UC officials, however, say their campuses are safer than their surrounding communities. Campuses require vaccinations, boosters, masking, distancing, regular testing and a safety survey to check for symptoms of illness before entering the grounds; UCSC is no exception.
At a UC Irvine student association meeting and another systemwide forum organized by disability rights groups last week, however, several speakers urged dual options — with some decrying a forced in-person return as “horrifying” and “astounding.”
Lacey Wood, a UCI doctoral student in sociology, fears exposure because she has two young children and health issues that leave her vulnerable to infection. Other students live with family members in fragile health or have not been able to return to California due to visa or travel issues. And some who are eager to return say they want to stand in solidarity with those who aren’t.
UC Irvine students are calling for a one-day walkout on Wednesday, along with peers at UC Davis.
Yoseph Ghazal, UC Irvine undergraduate student body president, said he personally can’t wait to return to campus. He missed the small moments: hanging out in the dining hall, checking out student clubs lined up along campus pathways, spontaneous conversations with classmates. But he strongly supports the right of others to make different choices.
“We’re paying thousands of dollars in tuition and housing so we should have the right to say how we want to be educated,” Ghazal said.
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Their demands have won support from the UC Irvine Department of Sociology. Faculty have committed “on equity grounds” to continue online learning for the rest of the winter quarter for all students “who self-determine that they need such accommodations, no questions asked,” a department statement said.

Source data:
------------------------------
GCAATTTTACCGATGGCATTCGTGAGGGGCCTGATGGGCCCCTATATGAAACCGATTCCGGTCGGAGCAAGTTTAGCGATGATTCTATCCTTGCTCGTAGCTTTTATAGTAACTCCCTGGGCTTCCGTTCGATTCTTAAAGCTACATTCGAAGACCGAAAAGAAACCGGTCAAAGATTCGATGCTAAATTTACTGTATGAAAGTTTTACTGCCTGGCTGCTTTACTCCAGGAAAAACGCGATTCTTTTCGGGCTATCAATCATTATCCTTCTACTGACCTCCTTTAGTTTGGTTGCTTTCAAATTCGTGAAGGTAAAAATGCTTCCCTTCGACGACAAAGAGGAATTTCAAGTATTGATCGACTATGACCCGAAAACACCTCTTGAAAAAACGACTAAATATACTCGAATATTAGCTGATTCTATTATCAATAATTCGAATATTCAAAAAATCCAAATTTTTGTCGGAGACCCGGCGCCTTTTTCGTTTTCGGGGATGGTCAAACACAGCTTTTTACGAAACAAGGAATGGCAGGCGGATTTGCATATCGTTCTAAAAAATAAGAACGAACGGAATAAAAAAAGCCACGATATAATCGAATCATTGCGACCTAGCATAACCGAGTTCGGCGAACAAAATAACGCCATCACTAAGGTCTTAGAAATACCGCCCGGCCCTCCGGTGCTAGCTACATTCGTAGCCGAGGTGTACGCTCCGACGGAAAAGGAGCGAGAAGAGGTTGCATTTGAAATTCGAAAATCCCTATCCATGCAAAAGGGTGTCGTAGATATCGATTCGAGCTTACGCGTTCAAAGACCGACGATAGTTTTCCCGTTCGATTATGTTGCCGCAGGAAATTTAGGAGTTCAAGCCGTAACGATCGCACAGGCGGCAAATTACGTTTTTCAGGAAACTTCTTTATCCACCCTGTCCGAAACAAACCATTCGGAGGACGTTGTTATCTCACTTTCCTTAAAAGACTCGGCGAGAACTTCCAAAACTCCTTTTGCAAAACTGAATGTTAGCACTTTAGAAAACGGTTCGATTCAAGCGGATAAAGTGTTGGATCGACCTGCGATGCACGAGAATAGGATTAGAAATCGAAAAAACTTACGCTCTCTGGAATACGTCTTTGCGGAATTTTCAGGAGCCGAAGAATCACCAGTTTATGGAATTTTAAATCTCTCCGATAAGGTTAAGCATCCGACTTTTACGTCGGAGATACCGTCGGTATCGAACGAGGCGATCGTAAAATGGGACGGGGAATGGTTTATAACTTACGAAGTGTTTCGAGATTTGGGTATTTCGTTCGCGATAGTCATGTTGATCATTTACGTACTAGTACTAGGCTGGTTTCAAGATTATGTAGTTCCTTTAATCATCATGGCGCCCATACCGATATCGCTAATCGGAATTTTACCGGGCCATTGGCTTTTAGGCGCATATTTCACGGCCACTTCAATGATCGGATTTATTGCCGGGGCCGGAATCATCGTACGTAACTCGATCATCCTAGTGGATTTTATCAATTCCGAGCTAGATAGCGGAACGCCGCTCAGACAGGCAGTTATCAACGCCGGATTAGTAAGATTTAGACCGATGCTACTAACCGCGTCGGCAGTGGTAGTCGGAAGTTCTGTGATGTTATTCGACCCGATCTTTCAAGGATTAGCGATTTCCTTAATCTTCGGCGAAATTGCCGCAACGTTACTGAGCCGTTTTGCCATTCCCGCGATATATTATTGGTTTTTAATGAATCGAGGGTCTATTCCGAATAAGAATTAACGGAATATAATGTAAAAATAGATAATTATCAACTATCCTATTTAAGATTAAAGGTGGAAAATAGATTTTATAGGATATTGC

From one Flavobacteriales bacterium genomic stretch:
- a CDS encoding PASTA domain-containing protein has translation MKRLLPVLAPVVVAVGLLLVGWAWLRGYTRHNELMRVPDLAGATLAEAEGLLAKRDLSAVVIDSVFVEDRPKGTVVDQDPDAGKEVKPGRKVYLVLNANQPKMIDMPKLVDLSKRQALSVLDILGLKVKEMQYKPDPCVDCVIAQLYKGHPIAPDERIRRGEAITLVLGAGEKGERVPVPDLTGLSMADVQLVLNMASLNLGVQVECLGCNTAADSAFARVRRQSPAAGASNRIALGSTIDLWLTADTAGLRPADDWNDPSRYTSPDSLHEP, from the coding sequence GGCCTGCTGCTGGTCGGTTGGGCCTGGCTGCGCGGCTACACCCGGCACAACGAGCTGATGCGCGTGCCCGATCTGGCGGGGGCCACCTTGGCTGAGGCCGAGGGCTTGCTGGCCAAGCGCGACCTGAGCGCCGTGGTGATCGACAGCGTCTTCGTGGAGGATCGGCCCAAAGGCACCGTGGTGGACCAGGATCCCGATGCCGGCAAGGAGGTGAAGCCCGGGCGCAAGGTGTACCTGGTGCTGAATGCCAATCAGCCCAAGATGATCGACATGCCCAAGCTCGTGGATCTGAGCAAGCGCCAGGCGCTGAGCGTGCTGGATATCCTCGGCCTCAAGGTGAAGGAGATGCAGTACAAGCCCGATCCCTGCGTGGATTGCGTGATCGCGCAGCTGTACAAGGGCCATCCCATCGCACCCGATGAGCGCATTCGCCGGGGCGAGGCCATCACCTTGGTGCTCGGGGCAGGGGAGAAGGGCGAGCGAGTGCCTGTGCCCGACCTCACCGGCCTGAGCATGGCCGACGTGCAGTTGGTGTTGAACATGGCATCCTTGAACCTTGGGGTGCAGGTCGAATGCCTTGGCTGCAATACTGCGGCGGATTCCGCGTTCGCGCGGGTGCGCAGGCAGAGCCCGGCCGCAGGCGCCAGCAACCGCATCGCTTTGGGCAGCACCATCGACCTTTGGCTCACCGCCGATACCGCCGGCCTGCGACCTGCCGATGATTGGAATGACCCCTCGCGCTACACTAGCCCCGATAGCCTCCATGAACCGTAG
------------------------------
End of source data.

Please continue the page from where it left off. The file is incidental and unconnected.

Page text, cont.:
UC Irvine Provost Hal S. Stern said the university expects faculty to resume in-person instruction but that department chairs and deans have the authority to decide appropriate policies. He said campus adherence to vaccination, testing, masking and distancing protocols has been extremely high and positivity rates for campus tests have fallen from 17% at the start of winter quarter Jan. 3 to 3% last week. There was no evidence of any classroom transmission last fall, Stern said.
“We believe the campus is safe and we encourage students to attend class,” Stern said.
Faculty across the system remain divided. At UC Berkeley, which is requiring a full return to in-person instruction for everyone without specific exceptions, many faculty are “eager to be free of Zoom” while others are wary, said James Vernon, a history professor and co-chair of the UC Berkeley Faculty Association.
“I personally believe that campus leadership, who often meet on Zoom or in small settings, should not engage in a giant public health experiment at the potential expense of students and faculty in overcrowded and poorly ventilated classrooms when they are not able or not willing to provide the definitive data (on ventilation standards and classroom transmission) that it is safe,” Vernon wrote in an email.
UC Berkeley leaders say they are hopeful that the worst of the Omicron surge is over but acknowledged the varied sentiments.